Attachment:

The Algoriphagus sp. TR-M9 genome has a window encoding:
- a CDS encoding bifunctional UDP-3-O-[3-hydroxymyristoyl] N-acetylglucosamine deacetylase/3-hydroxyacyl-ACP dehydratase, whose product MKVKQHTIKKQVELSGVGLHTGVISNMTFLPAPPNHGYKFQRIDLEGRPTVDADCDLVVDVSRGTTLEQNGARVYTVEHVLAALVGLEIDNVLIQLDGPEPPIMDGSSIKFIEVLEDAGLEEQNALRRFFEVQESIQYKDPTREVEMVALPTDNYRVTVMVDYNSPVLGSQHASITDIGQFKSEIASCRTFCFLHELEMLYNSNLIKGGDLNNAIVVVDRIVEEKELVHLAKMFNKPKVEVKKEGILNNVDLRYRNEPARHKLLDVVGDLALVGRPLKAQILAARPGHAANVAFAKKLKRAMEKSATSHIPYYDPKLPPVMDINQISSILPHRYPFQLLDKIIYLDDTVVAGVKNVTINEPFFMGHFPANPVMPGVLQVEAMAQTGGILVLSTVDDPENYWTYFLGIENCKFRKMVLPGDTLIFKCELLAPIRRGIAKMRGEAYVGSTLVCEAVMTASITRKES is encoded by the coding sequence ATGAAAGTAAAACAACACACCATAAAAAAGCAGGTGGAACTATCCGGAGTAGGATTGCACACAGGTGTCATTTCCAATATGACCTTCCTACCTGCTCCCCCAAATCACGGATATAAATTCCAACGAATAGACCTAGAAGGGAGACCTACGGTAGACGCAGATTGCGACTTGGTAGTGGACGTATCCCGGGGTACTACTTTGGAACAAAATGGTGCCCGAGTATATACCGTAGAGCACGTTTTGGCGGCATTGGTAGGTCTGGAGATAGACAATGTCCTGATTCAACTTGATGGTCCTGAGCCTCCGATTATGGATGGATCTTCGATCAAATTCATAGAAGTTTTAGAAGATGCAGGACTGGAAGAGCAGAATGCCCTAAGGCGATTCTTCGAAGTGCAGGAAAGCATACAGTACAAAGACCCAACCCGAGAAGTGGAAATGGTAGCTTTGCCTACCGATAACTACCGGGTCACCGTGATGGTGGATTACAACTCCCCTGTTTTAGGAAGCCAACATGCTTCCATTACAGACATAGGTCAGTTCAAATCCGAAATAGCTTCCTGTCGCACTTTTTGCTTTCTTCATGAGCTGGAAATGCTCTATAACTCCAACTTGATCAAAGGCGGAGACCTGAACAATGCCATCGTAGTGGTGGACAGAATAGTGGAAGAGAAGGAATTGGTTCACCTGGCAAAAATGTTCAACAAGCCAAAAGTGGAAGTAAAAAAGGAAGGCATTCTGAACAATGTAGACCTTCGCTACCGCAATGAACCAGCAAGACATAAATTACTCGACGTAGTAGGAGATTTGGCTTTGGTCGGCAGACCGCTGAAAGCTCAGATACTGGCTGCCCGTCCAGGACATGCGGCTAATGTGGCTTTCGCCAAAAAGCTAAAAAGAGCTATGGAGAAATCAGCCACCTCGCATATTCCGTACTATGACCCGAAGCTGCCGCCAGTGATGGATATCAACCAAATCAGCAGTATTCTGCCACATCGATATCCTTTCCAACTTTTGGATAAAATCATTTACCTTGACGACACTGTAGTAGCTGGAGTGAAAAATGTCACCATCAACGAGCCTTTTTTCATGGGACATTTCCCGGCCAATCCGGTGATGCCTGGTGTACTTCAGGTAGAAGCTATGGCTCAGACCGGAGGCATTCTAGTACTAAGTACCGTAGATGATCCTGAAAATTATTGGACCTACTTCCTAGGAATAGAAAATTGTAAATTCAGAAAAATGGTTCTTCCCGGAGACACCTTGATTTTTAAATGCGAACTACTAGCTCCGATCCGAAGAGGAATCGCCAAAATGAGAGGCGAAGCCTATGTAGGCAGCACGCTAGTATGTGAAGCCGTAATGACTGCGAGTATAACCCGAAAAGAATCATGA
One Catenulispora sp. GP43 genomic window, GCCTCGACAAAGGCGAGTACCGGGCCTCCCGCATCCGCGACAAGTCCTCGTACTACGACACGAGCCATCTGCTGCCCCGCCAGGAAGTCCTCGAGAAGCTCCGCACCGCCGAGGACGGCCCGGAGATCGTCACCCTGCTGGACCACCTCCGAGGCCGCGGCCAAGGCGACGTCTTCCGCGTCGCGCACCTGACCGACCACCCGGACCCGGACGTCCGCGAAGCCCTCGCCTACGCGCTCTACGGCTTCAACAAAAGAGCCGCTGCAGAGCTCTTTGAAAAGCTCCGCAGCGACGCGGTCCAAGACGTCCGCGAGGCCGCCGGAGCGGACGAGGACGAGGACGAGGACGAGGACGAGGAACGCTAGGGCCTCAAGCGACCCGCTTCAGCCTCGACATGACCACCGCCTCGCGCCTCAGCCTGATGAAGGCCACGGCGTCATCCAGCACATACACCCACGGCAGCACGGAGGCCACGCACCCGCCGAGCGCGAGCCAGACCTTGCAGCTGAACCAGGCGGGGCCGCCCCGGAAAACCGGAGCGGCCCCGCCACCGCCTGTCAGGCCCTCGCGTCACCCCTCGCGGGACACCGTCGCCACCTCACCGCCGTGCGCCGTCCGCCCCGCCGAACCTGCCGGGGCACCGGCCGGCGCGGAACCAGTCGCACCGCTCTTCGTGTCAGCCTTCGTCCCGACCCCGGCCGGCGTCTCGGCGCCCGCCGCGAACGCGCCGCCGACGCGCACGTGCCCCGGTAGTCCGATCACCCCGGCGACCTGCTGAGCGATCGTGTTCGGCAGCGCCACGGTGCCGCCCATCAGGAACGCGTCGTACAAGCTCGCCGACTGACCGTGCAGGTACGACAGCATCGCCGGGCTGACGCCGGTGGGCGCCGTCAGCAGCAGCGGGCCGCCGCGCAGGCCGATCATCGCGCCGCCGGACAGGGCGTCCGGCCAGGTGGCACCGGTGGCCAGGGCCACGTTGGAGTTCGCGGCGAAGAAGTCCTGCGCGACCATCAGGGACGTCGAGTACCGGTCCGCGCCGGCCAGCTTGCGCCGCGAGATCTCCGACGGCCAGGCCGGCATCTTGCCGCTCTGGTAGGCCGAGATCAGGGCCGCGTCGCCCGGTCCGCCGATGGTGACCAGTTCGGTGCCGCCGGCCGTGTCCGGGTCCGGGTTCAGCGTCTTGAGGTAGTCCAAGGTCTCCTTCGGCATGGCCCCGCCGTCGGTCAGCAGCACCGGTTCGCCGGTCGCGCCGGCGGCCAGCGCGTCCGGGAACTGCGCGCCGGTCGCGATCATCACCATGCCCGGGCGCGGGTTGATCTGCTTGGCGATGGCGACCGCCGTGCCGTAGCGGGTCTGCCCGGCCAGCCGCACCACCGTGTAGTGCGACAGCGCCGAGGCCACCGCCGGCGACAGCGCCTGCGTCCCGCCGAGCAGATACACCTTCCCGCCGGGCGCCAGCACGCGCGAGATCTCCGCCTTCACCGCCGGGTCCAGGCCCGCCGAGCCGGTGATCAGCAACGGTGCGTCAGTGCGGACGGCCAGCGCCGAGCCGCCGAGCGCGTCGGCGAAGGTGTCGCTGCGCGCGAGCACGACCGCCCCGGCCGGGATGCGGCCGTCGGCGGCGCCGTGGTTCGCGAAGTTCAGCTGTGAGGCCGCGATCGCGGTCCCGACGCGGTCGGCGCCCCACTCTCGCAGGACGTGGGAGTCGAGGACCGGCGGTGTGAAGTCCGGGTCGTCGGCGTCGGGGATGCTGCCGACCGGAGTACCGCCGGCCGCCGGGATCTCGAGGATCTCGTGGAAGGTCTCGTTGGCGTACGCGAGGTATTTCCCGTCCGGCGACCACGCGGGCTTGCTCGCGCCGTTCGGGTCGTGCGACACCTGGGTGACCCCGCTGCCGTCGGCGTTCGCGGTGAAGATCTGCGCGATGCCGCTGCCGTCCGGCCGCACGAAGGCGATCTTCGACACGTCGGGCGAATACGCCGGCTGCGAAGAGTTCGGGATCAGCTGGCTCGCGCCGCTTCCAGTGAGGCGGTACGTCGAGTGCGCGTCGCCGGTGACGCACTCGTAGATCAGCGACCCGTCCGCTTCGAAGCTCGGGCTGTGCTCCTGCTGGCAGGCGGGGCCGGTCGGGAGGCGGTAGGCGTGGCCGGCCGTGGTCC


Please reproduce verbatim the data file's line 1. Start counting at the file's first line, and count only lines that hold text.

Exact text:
The Algoriphagus sp. TR-M9 genome has a window encoding: